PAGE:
It often comes down to what people define as the value of a cryptocurrency.

The term "value" has two meanings. It could refer to a desirable thing or service that someone would pay money for, or it could be used in the financial sense, the value of something evaluated in terms of monetary units. This second meaning can be used to explain why Bitcoin supporters might consider it a better option when compared to fiat currency.

The decentralized way that Bitcoin works, as opposed to the fiat currency system, is one of the reasons that crypto proponents believe it has better monetary properties.

Now, let’s take a look at how fiat currencies hold up under scrutiny.

Some of the most prominent fiat currencies like the U.S. dollar experience year-on-year valuation regularly. According to data presented by Finbold, the real value of the U.S. dollar has decreased sixfold over the last 50 years. The worth of a single dollar was $1 in 1972, but has dropped to just $0.14 by 2022. So, despite being backed by a world government, one of the strongest currencies in the world has depreciated in value over time.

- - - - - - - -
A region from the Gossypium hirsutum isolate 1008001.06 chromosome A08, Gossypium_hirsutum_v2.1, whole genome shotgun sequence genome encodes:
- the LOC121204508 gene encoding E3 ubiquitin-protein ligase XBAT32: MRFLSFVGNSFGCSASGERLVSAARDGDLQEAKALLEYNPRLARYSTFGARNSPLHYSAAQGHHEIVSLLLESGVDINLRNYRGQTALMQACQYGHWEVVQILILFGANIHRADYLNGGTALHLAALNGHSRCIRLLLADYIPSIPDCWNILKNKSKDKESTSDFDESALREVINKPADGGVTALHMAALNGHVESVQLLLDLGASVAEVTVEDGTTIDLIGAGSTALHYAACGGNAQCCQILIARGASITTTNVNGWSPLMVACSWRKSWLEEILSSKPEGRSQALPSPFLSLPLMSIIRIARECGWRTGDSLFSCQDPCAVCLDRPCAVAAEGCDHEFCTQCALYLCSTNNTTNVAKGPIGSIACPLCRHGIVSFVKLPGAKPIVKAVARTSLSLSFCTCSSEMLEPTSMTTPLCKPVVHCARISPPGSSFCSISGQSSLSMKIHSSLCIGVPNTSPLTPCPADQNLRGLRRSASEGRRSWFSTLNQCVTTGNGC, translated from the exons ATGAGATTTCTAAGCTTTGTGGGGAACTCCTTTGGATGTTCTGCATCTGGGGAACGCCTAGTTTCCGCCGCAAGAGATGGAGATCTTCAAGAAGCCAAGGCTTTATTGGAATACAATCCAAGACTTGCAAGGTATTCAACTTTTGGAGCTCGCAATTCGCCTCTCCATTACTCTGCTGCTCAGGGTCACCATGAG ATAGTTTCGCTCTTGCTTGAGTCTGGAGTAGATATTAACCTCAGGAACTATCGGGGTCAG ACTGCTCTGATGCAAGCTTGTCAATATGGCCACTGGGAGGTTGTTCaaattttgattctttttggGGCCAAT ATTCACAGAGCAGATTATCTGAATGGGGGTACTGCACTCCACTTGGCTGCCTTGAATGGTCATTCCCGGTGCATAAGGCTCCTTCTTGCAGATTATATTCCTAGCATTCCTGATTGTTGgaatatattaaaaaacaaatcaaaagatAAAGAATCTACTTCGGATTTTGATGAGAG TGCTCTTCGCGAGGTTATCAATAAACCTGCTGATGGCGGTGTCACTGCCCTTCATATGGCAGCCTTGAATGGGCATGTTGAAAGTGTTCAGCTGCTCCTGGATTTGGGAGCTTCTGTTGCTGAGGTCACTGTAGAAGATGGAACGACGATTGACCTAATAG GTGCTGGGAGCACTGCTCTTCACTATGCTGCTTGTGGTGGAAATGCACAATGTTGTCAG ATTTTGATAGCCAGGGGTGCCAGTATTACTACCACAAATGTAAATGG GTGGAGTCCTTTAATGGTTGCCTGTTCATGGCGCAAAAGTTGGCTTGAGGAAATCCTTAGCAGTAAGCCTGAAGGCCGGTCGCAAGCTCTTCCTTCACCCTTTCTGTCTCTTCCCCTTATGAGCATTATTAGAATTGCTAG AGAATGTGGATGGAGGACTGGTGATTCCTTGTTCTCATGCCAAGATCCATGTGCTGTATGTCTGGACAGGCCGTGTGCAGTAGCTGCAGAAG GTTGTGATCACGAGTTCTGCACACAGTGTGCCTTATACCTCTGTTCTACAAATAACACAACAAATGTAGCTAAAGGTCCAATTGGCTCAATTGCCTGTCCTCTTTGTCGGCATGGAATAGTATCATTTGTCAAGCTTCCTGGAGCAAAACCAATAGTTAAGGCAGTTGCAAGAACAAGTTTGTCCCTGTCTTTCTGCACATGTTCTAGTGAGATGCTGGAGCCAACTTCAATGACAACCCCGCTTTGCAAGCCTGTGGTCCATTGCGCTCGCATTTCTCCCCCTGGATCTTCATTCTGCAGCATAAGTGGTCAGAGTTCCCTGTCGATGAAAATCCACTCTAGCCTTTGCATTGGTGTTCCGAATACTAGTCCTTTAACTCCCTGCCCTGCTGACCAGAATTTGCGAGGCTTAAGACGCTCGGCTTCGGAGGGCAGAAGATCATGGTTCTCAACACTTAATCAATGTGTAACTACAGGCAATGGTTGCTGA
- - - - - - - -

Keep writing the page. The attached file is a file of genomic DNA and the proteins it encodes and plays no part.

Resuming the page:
This is why it should not come as a surprise why the price of cryptocurrencies is so volatile. When there's good news, like more adoption or institutional investment, the prices go up. But when there's bad news, like hacks or scams, the prices go down.

So, while it's true that cryptocurrencies are not backed by anything physical or any governments, that doesn't mean they're not valuable.

Claim 2: Cryptocurrencies Are a Scam Because They're Used for Illegal Activities

This claim is also popular, but it's not entirely true. While it's correct that cryptocurrencies can be used for illegal activities, like money laundering or drug trafficking, isn’t that true for all forms of currencies in the world?

Moreover, that's not the only thing cryptocurrencies are used for. They are also used for legal activities, like buying coffee or investing in projects.

The reason this statement is popular is that it is easy to sensationalize and make headlines like "Cryptocurrency Used in Drug Trafficking!"